We will begin next week with Joram, son of Ahab beginning his reign over Israel in his brother Ahaziah’s place.
“(1) Joram son of Ahab became king over Israel in Samaria during the eighteenth year of Judah’s King Jehoshaphat; he reigned 12 years. (2) He did what was evil in the LORD’s sight, but not like his father and mother, for he removed the sacred pillar of Baal his father had made.”
“(3) Nevertheless, Joram clung to the sins that Jeroboam son of Nebat had caused Israel to commit. He did not turn away from them.”
Jeroboam had set up calves, like the one set up by Aaron in the wilderness, for Israel to have a physical image to worship rather than the true and invisible God of Israel. This is the sin that Joram continued in.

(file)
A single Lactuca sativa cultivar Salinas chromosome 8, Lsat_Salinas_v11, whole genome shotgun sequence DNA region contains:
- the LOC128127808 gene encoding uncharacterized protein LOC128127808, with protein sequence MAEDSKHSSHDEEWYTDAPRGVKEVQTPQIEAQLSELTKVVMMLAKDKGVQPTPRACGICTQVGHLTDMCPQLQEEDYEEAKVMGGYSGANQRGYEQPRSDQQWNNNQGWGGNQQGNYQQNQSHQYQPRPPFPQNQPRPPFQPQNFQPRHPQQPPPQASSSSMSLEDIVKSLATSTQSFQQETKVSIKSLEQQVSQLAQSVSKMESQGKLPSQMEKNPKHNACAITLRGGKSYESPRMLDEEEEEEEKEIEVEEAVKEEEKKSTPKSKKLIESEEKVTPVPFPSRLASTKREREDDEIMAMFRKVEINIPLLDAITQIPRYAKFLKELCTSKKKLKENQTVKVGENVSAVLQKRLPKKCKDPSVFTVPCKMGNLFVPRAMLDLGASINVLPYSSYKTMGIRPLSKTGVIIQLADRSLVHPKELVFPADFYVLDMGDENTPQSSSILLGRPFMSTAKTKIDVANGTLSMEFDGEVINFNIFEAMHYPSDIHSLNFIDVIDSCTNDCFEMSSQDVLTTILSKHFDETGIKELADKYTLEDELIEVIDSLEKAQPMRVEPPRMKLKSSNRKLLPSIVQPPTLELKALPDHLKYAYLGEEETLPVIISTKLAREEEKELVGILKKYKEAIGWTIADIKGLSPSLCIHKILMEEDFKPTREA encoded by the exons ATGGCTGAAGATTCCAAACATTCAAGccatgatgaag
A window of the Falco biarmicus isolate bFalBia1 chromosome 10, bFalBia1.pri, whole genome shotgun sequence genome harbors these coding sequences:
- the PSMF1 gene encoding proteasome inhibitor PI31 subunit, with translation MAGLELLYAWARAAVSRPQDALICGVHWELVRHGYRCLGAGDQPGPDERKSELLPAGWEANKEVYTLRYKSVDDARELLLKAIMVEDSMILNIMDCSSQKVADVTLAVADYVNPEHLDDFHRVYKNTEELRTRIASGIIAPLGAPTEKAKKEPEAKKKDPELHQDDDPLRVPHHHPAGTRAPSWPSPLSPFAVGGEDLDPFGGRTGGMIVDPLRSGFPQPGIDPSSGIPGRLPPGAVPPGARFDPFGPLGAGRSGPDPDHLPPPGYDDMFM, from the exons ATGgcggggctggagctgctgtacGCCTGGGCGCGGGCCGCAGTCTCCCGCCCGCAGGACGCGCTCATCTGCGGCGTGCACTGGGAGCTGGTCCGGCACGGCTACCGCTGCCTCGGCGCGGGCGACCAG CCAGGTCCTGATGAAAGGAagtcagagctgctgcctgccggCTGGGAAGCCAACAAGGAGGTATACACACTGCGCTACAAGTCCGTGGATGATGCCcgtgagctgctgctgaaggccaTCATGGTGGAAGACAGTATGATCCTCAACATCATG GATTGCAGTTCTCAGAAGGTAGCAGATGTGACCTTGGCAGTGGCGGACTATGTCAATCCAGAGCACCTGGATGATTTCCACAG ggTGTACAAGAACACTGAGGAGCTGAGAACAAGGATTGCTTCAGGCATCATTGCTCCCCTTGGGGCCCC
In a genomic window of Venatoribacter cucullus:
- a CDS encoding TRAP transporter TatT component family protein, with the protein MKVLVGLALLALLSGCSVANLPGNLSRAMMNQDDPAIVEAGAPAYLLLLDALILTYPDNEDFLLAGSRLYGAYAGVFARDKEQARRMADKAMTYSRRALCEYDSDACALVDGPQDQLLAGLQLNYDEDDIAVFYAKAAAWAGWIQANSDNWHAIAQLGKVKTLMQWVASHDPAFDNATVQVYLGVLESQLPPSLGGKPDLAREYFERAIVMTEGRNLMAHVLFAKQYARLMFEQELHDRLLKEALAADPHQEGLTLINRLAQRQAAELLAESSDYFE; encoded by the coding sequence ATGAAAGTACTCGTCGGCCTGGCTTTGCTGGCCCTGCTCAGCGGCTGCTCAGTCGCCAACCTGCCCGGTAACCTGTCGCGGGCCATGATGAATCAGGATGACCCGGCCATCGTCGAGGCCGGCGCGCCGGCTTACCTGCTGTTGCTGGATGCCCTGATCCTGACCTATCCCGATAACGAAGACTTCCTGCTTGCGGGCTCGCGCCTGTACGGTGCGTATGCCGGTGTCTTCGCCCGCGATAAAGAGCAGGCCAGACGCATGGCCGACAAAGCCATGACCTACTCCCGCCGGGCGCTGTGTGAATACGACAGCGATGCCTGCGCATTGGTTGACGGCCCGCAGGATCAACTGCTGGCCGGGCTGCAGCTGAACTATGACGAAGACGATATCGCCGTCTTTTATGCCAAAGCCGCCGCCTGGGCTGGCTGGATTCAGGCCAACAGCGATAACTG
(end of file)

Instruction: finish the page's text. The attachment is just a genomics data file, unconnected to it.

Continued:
2Chron. 11:13-23, “(13) And from all their territories [Benjamin & Judah] the priests and the Levites who were in all Israel took their stand with him [Rehoboam]. (14) For the Levites left their common-lands and their possessions and came to Judah and Jerusalem, for Jeroboam and his sons had rejected them from serving as priests to the LORD.
(15) Then he appointed for himself priests for the high places, for the demons, and the calf idols which he had made.”
“(4) King Mesha of Moab was a sheep breeder. He used to pay the king of Israel 100,000 lambs and the wool of 100,000 rams, (5) but when Ahab died, the king of Moab rebelled against the king of Israel. (6) So King Joram marched out from Samaria at that time and mobilized all Israel. (7) Then he sent a message to King Jehoshaphat of Judah:
“The king of Moab has rebelled against me. Will you go with me to fight against Moab?”